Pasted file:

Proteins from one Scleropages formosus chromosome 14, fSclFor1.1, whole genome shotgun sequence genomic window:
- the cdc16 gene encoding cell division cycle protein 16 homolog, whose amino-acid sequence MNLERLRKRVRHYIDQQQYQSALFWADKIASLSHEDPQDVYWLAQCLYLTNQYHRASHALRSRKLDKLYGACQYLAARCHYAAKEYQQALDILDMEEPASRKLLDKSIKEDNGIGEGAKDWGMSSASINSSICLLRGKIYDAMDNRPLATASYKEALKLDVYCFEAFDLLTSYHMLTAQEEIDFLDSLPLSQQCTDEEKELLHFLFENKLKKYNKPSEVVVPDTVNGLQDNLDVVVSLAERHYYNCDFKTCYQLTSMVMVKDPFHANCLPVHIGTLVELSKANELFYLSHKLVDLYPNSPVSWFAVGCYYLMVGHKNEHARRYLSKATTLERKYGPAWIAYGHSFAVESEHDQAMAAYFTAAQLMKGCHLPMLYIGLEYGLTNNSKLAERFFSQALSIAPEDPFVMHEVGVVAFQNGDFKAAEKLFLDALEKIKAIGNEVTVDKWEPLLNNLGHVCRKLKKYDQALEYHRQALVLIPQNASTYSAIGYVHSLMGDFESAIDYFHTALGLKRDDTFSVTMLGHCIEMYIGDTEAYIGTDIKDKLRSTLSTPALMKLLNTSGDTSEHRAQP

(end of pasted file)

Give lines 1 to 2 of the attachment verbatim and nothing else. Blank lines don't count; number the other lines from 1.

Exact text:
Proteins from one Scleropages formosus chromosome 14, fSclFor1.1, whole genome shotgun sequence genomic window:
- the cdc16 gene encoding cell division cycle protein 16 homolog, whose amino-acid sequence MNLERLRKRVRHYIDQQQYQSALFWADKIASLSHEDPQDVYWLAQCLYLTNQYHRASHALRSRKLDKLYGACQYLAARCHYAAKEYQQALDILDMEEPASRKLLDKSIKEDNGIGEGAKDWGMSSASINSSICLLRGKIYDAMDNRPLATASYKEALKLDVYCFEAFDLLTSYHMLTAQEEIDFLDSLPLSQQCTDEEKELLHFLFENKLKKYNKPSEVVVPDTVNGLQDNLDVVVSLAERHYYNCDFKTCYQLTSMVMVKDPFHANCLPVHIGTLVELSKANELFYLSHKLVDLYPNSPVSWFAVGCYYLMVGHKNEHARRYLSKATTLERKYGPAWIAYGHSFAVESEHDQAMAAYFTAAQLMKGCHLPMLYIGLEYGLTNNSKLAERFFSQALSIAPEDPFVMHEVGVVAFQNGDFKAAEKLFLDALEKIKAIGNEVTVDKWEPLLNNLGHVCRKLKKYDQALEYHRQALVLIPQNASTYSAIGYVHSLMGDFESAIDYFHTALGLKRDDTFSVTMLGHCIEMYIGDTEAYIGTDIKDKLRSTLSTPALMKLLNTSGDTSEHRAQP